I am, if I am totally honest, not even sure where to begin. Kate, the upcoming action film from Netflix, has a killer lead actress, a killer premise, looks gorgeous and falls entirely flat at every turn. If it were not for some stylistic flourishes –which are problematic in their own right– I don’t know if I’d have anything nice to say about it.
The story sounds great: a year after a hit gone bad, an assassin named Kate (Mary Elizabeth Winstead) is poisoned while attempting to execute her last hit. There’s no antidote, no cure, so she decides to use her remaining 24 hours on this earth to seek out those who want her dead and make sure they join her. Along the way, she makes friends with Ani (Miku Martineau), the young niece of the man she’s trying to find and kill, and they end up bonding as kate marches toward death and Ani marches toward having a life.
It sounds awesome, but the execution is entirely boring outside of some of the action scenes. There’s no chemistry between Winstead and Martineau. Every scene drags on whether it’s a wounded Winstead mustering the strength to carry on or just long pregnant pauses between bad guys discussing bad guy plans or gratuitous out-of-nowhere slow motion in the third act.
Winstead is, at least, fine in this. The characters and plot are paper-thin, so while her characterization is likewise, it’s hard to blame it on her entirely. She seems to hold her own in the action scenes –but more on that in a moment– but there’s nothing that sets Kate apart from any other action heroine here, and when it comes to lone-killer-on-a-quest-for-revenge, there’s nothing here we haven’t seen before.
Her handler, Varrick, is played by a swaggering Woody Harrelson, and he seems to be having a good time doing it, but it also feels like he’s teleported in from a different movie. Tadanobu Asano is on hand as one of the main yakuza bosses as well, and while he’s not bad, he also doesn’t really have a lot to do.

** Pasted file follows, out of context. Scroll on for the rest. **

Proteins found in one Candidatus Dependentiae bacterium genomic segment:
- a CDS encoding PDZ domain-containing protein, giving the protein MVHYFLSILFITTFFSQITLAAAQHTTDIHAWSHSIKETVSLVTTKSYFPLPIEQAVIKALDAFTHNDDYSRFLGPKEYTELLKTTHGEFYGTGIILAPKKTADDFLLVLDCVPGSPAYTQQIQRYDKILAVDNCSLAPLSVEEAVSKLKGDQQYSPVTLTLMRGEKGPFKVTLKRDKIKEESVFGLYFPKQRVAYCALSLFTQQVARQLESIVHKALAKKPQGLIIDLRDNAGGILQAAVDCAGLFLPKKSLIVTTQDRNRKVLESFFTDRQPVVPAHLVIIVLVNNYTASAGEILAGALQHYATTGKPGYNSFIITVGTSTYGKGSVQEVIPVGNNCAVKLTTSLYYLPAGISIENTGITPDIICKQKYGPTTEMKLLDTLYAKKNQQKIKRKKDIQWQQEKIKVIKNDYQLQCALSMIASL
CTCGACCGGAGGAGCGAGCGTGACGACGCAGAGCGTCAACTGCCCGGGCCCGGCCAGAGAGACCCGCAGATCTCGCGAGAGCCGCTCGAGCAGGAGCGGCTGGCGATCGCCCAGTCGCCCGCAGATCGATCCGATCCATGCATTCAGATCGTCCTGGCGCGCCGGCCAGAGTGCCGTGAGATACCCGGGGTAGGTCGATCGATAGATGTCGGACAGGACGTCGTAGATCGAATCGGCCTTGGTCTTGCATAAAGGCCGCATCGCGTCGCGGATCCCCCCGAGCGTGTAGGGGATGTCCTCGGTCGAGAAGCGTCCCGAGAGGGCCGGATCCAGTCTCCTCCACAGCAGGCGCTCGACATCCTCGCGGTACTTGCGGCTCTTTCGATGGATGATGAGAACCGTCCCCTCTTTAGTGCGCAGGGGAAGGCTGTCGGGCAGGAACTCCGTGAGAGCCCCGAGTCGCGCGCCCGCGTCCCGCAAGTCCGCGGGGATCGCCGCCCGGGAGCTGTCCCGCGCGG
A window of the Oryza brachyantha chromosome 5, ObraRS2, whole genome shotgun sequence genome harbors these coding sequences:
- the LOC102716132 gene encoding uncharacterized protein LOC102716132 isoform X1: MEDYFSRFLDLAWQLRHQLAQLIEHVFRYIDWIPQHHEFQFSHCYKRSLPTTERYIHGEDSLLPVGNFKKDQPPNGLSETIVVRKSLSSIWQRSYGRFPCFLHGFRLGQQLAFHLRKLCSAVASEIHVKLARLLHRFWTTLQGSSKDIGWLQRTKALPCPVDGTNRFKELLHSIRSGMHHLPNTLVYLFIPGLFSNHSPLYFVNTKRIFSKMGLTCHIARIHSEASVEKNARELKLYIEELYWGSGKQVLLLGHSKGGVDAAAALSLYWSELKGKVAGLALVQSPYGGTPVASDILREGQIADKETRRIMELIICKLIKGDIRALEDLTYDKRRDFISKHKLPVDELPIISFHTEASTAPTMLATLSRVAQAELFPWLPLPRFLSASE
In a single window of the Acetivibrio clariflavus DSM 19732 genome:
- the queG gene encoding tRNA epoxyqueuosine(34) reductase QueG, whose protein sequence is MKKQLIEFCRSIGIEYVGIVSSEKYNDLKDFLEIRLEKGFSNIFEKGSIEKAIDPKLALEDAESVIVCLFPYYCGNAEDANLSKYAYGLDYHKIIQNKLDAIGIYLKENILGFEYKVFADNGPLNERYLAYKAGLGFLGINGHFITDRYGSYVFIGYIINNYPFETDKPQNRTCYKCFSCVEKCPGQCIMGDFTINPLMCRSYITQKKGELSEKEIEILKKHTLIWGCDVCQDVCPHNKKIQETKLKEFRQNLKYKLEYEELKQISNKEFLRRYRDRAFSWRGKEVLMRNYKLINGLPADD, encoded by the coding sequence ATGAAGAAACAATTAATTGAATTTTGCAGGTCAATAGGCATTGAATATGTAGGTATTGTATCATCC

This is where it all comes back down to the script, which is a mishmash of so many influences and references that the film never feels like anything other than fan fiction for an anime series that I haven’t heard of. Case in point: this film is set in Tokyo, but there’s no reason for that to be the case. There’s no reason it couldn’t be Moscow and the Bratva, New York and the Mafia, or any other city and organized crime combination. This film is set in Japan because the people who made the film think Japan looks cool, but then the question becomes, why cast Mary Elizabeth Winstead at all? Why not cast a Japanese actress to tell a Japanese story? Again, because Japan is only the location for fetishistic reasons. Even the character of Ani, who –as far as I can tell, is a teen– is wearing thigh high socks, a mini skirt, two anime-style buns in her hair.
The one saving grace of this film is that a few of the action scenes are legitimately good, including one in particular in which Winstead fights her way through a group of yakuza underlings in a spartan private dining room. Even these scenes aren’t without their frustrations, though, and chief among them is that it’s hard to tell if Winstead is actually performing all this action herself. The production notes make a big deal out of the fact that she “performed 95% of the action herself”, but in many scenes, the camera cuts so fast or is placed just so that you can’t see her face, and the result is that even if she is performing these fights, you can’t tell.
The other standout action sequence is a high-speed car chase near the film’s start, but it is so obviously CGI that it takes the audience right out of the film. It cuts back and forth to exterior shots that look like they’ve come from a video game to interior shots of Winstead driving that have no energy to them despite the car supposedly careening in and out of traffic.
Kate has everything it needs to be a kinetic and stylish action thriller with a solid emotional core, but it misfires on almost every front. The characters are thinly drawn, the plot is predictable and has little in the way of depth, and ultimately it ends up committing the cardinal sin that a movie can commit: it’s boring.
Kate will premiere on Netflix on September 10th, 2021.
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